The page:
Redecking the crumbling Woodrow Wilson Bridge, a construction worker recently remarked, is a little like learning a musical scale. First you learn the notes, and then each day you play it faster and faster until it's something you can do in your sleep.

Shortly after midnight yesterday, tons of machinery and dozens of men stood on a 40-foot-wide section of the bridge's traffic-free westbound lanes and slowly began a project that, like learning a musical scale, is supposed to gain speed during its scheduled 14-month, evening-to-dawn, five-days-a-week reconstruction.

The trouble is that nothing quite like this $23.7 million job has ever been undertaken, say engineers planning the nocturnal transformation. On paper, anyway, 80 or so workers, Monday through Thursday, will close four of Wilson's six lanes to traffic from 8 p.m. to 6 a.m. (from 9:30 p.m. to 7:30 a.m. on Fridays).

Using new technology and new high-speed construction techniques, workers for the Cianbro Corp. in Pittsfield, Maine, will then rip away about 138 feet of the Wilson's 5,905 feet of potholed roadway every night and replace it with stronger, lightweight, plastic-coated concrete held in place with a quick-setting super glue. All of this without interrupting Wilson's 130,000 daily rush-hour commuters.

"This bridge is unique in that respect," says James R. Bryce, Cianbro's chief engineer on the federally funded project. "This will be the first time a major reconstruction of a bridge has been done while maintaining rush-hour traffic."

For the last few years, more and more of the concrete from the 21-year-old Wilson Bridge has fallen, bit by bit, into the Potomac River and upon the Virginia and Maryland shores that anchor the gently arching span. Hubcap-sized potholes, frequent emergency patchwork and subsequent traffic standstills became a way of life for motorists.

But a slab of precast concrete measuring 12 feet by 46 feet, weighing 27 tons and waiting on a barge 60 feet below the bridge was set to begin ending all of those headaches. More than 1,000 such slabs are being brought 90 miles by truck from Winchester, Va., to Alexandria, where they are transported by barge to the bridge.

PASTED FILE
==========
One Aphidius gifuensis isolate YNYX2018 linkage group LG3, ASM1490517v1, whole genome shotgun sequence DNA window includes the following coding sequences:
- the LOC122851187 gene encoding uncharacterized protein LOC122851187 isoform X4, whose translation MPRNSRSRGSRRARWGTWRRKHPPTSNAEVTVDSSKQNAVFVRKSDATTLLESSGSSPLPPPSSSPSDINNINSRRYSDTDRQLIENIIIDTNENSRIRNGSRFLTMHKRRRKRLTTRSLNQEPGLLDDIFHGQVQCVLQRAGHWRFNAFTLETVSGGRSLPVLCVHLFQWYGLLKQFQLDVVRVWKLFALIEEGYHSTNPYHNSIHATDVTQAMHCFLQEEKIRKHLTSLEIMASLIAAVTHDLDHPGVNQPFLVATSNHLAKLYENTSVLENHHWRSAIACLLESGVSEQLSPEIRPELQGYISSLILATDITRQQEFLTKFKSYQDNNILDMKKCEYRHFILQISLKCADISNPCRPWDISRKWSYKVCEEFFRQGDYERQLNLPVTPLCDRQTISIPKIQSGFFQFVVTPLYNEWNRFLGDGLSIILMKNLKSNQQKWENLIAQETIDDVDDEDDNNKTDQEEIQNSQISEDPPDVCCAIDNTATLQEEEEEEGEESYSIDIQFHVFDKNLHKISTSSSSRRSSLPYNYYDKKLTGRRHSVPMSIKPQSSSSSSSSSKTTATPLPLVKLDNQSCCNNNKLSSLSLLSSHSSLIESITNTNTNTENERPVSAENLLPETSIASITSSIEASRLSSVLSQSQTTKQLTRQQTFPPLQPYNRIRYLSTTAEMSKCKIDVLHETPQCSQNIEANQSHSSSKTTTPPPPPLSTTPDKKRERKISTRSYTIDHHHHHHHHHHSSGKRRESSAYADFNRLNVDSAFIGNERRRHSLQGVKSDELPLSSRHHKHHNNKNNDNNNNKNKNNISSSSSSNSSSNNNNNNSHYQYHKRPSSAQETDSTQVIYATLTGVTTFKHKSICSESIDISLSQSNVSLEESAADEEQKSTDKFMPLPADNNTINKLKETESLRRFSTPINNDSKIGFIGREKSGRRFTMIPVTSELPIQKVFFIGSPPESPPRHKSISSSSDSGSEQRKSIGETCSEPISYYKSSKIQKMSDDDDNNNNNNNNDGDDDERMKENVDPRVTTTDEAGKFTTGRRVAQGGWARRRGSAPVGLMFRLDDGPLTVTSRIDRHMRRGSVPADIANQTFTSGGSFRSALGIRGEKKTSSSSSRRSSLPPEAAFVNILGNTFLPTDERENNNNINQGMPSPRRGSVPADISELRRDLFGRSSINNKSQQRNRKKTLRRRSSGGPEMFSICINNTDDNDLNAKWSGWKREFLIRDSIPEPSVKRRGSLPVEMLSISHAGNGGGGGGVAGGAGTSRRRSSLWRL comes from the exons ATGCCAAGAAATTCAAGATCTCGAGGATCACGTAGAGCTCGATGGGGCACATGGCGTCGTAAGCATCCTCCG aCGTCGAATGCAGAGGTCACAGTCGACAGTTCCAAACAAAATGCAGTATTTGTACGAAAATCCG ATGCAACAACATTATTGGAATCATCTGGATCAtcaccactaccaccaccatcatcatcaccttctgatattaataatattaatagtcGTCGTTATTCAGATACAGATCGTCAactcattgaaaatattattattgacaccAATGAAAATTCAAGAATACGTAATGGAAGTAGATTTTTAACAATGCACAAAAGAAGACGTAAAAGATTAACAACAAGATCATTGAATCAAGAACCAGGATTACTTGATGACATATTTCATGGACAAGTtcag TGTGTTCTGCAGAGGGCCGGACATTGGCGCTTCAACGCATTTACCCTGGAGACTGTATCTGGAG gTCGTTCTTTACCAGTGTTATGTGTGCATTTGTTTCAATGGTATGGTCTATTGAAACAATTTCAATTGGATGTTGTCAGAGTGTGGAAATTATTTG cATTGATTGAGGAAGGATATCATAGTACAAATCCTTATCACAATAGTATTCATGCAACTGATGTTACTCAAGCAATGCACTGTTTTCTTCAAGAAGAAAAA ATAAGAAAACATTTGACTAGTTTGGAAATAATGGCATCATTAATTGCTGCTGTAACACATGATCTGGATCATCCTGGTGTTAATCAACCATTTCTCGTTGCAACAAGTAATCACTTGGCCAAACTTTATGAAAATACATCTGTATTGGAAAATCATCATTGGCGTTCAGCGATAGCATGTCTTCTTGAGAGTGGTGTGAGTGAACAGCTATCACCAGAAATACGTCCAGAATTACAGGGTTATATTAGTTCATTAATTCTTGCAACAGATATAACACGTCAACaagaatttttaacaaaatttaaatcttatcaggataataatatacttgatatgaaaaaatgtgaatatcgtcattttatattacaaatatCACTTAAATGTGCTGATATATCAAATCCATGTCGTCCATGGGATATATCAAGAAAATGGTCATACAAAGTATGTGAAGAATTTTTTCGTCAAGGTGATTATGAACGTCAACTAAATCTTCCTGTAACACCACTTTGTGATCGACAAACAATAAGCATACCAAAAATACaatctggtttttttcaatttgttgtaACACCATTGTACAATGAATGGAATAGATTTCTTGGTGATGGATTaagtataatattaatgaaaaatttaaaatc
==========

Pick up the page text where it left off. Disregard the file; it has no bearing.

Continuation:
The slabs, reinforced with steel, will be bolted down with 36,000 metal rods and cemented into place. In the past, Bryce said, the type of concrete required for such a job took nearly a month to set properly. On the Wilson, however, traffic will drive over freshly completed work every day. The slabs will be held in place by a polymer concrete that closely resembles plexiglass. It will be poured into 18 six-inch-high metal molds that will support the slabs like pedestals. In one hour, the polymer concrete will set and be ready to withstand 5,000 pounds per square inch.

To prepare the way for the slabs, workmen yesterday morning cut away chucks of the bridge's old roadway using a tractor-like buzz saw manned by a single worker. Tony Bourst sat in the side-mounted driver's seat and drove the diesel-powered saw to the edge of bridge. The cutting wheel, 7 1/2 feet in diameter, chewed at the old roadway with its 70 super-hardened teeth, its stabilizing arms extended in front like a crab's claws.

A deafening din filled the rain-sprayed air. After about an hour and a half, Bourst inched the machine away, leaving a trail of broken concrete and reinforcing steel nine inches deep. "Everything's okay," said Paul Gudelski, the state's assistant project engineer overseeing the redecking. "We just got to get use to everything."

Yesterday's cutting went slow. But in future weeks, engineers say the huge saw should be able to cut out a 40-ton hunk of concrete in 30 minutes. After the old roadway is cut, workmen move in, working on top of the bridge and under it from special decks suspended over safety netting, to rig cables around the old pieces of roadway. Cranes on the shore and on barges then lift the concrete from the bridge and lower it onto waiting barges.

Meanwhile, air compressors rumble as workmen sandblast and paint the newly exposed steel beams on which the new slabs must be fastened. Much of the Wilson's deterioration was caused by severe weather and by de-icing salt that crack concrete and rust the interior reinforcing metals inside the bridge's concrete, Bryce said. That is why both the new concrete slabs and the reinforcing bars inside them will be coated with weatherproof plastic.

When the job is completed in early 1984, Bryce said, the Wilson will not only be stronger but a few inches taller because of the pedestals supporting the roadway slabs. It will also be 14 feet wider and for the first time will allow shoulders with emergency lanes.

When the Woodrow Wilson Bridge opened Dec. 28, 1961, it was designed to handle an estimated 85,000 cars a day. By 1977, an average of more than 105,000 vehicles used it. Today, the number stands at 130,000.

"Lane for lane," said Thomas Crosby Jr., a spokesman for the American Automobile Association, "it's the busiest bridge in the country." Much too important a part of Washington's transportation system, he said, to ever be closed for extended repairs. And if plans go well, it won't have to be.

Said Bill Hoffman, the man who owns the giant buzz saw atop the Woodrow Wilson, "It's one of the most thrilling things I've ever done.